“It’s not just about being altruistic, this is about our own economic livelihood,” said school spokesman
“If the town continues to wither, we’re in trouble. If people in the region flourish, they will have the money to spend on higher education and that is very important to our future.”
But turnarounds are slow to come and these efforts may ultimately prove little more than window dressing, said
a fellow at the Chicago Council on Global Affairs who has studied the deindustrialization of the Midwest.
“These are good places to start,” Mr. Longworth said. “But turning around a dying city isn’t easy.”
Albion College was established in 1835 to help educate Native Americans and European settlers. Starting after World War II, Albion, like many small regional private schools, tried to establish a national reputation to attract students from around the country, said Mr. Ditzler, the president. As school leaders looked beyond their communities, many lost interest in their own backyards. Residents felt the snub.
By the time she came of age,
an Albion city council member and grandmother, said the gap between the school and the town was so wide that students were told not to walk beyond a park at the edge of campus.
“The school saw its mission as somewhere else and didn’t want to have much to do with the community,” Ms. Reid said.
The divide deepened as Albion’s economic engine—turning steel into parts for wagons, railcars and automobiles—sputtered. The foundries, which once employed more than 5,000 people, began to close in the 1970s.
New faculty members stopped buying homes in town in favor of Ann Arbor and Battle Creek, both less than 60 miles away. The population fell to about 8,000 today from a high of nearly 15,000 in the 1970s. About 30% of the city is African-American and working class. The student body has traditionally come from the wealthy white suburbs of Detroit.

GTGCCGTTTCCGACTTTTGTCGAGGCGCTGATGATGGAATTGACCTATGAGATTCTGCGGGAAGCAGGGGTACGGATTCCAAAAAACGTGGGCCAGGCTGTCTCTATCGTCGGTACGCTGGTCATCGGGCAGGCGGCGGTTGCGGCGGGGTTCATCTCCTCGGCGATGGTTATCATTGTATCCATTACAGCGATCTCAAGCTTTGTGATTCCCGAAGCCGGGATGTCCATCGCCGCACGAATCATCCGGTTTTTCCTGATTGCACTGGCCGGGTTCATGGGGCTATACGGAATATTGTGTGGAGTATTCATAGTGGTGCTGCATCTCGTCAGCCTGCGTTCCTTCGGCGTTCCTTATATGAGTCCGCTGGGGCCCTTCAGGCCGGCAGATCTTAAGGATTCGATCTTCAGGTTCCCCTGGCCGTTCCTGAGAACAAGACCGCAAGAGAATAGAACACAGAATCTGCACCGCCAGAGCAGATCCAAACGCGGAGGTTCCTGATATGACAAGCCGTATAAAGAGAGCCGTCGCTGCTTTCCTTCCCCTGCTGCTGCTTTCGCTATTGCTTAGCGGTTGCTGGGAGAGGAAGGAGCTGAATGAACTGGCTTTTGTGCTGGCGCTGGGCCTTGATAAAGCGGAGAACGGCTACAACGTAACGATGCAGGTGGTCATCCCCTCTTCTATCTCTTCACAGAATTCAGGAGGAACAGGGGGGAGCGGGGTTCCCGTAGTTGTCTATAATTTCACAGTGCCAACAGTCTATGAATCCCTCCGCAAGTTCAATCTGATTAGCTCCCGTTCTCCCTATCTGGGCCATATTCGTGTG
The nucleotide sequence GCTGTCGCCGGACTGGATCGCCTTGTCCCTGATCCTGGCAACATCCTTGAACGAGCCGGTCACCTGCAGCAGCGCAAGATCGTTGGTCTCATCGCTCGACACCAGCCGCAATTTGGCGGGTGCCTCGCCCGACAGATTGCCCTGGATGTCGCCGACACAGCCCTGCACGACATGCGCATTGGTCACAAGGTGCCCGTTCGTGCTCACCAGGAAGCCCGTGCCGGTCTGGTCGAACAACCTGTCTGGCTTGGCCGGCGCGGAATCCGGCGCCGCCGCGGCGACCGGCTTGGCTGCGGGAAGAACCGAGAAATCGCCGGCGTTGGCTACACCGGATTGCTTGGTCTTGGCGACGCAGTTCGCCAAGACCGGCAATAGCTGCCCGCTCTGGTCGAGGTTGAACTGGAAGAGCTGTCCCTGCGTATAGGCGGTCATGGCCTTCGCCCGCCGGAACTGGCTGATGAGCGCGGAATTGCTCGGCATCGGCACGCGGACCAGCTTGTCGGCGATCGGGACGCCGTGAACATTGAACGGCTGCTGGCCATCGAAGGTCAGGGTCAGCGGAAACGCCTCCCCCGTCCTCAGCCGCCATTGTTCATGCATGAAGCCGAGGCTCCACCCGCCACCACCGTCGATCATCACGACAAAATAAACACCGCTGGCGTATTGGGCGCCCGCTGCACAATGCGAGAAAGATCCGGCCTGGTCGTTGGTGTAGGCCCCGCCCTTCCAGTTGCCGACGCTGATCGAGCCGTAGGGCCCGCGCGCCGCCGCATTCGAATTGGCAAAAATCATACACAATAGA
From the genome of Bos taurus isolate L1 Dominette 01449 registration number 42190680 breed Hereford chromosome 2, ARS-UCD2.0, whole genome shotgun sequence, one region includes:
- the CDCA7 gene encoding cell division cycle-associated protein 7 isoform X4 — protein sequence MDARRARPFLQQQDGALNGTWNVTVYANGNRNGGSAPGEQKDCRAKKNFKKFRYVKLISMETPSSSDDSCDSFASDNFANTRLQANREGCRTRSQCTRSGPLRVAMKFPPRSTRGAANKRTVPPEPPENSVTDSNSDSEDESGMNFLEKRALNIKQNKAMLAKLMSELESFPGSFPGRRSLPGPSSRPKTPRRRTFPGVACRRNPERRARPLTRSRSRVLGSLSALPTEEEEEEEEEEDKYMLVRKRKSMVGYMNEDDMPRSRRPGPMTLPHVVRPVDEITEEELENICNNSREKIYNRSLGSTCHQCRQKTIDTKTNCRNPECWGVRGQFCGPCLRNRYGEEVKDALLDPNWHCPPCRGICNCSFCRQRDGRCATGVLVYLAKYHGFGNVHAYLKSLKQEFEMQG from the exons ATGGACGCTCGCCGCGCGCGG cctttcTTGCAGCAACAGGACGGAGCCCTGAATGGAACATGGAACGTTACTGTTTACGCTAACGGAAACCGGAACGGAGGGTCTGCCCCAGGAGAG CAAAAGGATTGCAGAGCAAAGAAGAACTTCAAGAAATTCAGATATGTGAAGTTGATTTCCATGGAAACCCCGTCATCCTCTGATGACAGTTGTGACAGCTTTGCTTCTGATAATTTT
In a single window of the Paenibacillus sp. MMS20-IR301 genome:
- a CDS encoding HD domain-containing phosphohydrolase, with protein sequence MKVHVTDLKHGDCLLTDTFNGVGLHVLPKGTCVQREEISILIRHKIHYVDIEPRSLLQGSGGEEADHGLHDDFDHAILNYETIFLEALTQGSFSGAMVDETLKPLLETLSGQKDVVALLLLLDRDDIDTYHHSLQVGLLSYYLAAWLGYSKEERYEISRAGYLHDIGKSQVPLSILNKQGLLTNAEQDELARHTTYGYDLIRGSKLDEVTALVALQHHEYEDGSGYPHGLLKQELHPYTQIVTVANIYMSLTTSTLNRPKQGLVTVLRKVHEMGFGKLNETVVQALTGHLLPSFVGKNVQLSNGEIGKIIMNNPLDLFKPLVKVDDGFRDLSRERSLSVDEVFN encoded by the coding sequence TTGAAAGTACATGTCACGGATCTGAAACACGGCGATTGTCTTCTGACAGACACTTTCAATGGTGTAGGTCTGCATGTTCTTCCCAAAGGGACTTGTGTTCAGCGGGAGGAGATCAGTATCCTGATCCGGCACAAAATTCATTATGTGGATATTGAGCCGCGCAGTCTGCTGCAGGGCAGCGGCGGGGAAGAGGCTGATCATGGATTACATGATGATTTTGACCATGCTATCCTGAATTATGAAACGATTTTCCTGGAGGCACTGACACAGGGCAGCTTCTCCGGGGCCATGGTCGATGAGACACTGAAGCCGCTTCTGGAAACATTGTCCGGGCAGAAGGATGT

Trustees began to consider investing in Albion several decades ago as the local economy declined. The idea gained traction when the recession hit in 2007, as the state’s economy faltered and enrollment plummeted.
Dr. Ditzler arrived in 2014 with a record of elevating civic engagement at his earlier job as president of Monmouth College in Illinois. In interviews with trustees he told them he thought the school could be saved by urging students to use the community as a laboratory to heal real-world problems.
In short order, the college and its network of allies purchased several buildings downtown, invested in a new $9 million hotel and began repairing or demolishing some of the nearly 50 abandoned homes next to campus. It also launched the scholarship program to bring local high-school students to the college.
The school has a master plan that calls for about $100 million to be invested in the community over 15 years. About $25 million, some of it from private capital sources, has so far been put to work. As a result, more faculty have moved closer to campus. A couple of school professors even built a brew pub.
Dr. Ditzler spurned his predecessor’s house outside of town and moved into a place across the traditional dividing line between the school and city. His rear windows overlook an abandoned foundry; the front window has a view of the immaculately manicured campus.
“Every morning when I wake I’m reminded of where I am and what the challenges are here,” he said.
the local scholarship recipient, says he is resisting the temptation to go home on weekends so he can study in the library. As for the campus outreach, he is encouraged by what he sees so far. “I think we’re here to be bridges to the community,” he said.
Buttressing the town has become more than just a local experiment at Albion. “We have all of America’s problems right here,” said Dr. Ditzler, citing racism, class divides and job loss. “Maybe we can find solutions to them here, too.”
—Andrea Fuller contributed to this article.
Write to Douglas Belkin at email@example.com